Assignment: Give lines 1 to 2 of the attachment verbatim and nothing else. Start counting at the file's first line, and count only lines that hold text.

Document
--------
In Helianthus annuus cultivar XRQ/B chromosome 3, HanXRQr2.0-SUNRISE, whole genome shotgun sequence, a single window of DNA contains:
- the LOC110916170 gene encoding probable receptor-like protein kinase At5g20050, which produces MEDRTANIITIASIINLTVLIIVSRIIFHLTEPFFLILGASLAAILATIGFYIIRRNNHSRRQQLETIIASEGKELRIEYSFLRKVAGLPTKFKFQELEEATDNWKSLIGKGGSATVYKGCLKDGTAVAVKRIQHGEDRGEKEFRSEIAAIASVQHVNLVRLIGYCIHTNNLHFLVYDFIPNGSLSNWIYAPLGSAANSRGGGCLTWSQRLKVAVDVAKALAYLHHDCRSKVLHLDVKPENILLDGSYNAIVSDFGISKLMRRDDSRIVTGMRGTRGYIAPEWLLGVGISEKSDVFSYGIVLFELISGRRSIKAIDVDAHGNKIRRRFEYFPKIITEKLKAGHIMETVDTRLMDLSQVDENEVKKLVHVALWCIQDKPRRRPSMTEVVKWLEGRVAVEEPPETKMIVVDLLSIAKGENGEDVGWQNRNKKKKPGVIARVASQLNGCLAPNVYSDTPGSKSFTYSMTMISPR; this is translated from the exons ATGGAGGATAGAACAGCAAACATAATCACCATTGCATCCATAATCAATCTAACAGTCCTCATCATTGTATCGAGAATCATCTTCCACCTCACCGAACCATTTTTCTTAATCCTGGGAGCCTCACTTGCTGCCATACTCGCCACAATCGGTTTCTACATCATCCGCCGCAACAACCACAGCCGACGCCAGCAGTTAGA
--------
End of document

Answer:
In Helianthus annuus cultivar XRQ/B chromosome 3, HanXRQr2.0-SUNRISE, whole genome shotgun sequence, a single window of DNA contains:
- the LOC110916170 gene encoding probable receptor-like protein kinase At5g20050, which produces MEDRTANIITIASIINLTVLIIVSRIIFHLTEPFFLILGASLAAILATIGFYIIRRNNHSRRQQLETIIASEGKELRIEYSFLRKVAGLPTKFKFQELEEATDNWKSLIGKGGSATVYKGCLKDGTAVAVKRIQHGEDRGEKEFRSEIAAIASVQHVNLVRLIGYCIHTNNLHFLVYDFIPNGSLSNWIYAPLGSAANSRGGGCLTWSQRLKVAVDVAKALAYLHHDCRSKVLHLDVKPENILLDGSYNAIVSDFGISKLMRRDDSRIVTGMRGTRGYIAPEWLLGVGISEKSDVFSYGIVLFELISGRRSIKAIDVDAHGNKIRRRFEYFPKIITEKLKAGHIMETVDTRLMDLSQVDENEVKKLVHVALWCIQDKPRRRPSMTEVVKWLEGRVAVEEPPETKMIVVDLLSIAKGENGEDVGWQNRNKKKKPGVIARVASQLNGCLAPNVYSDTPGSKSFTYSMTMISPR; this is translated from the exons ATGGAGGATAGAACAGCAAACATAATCACCATTGCATCCATAATCAATCTAACAGTCCTCATCATTGTATCGAGAATCATCTTCCACCTCACCGAACCATTTTTCTTAATCCTGGGAGCCTCACTTGCTGCCATACTCGCCACAATCGGTTTCTACATCATCCGCCGCAACAACCACAGCCGACGCCAGCAGTTAGA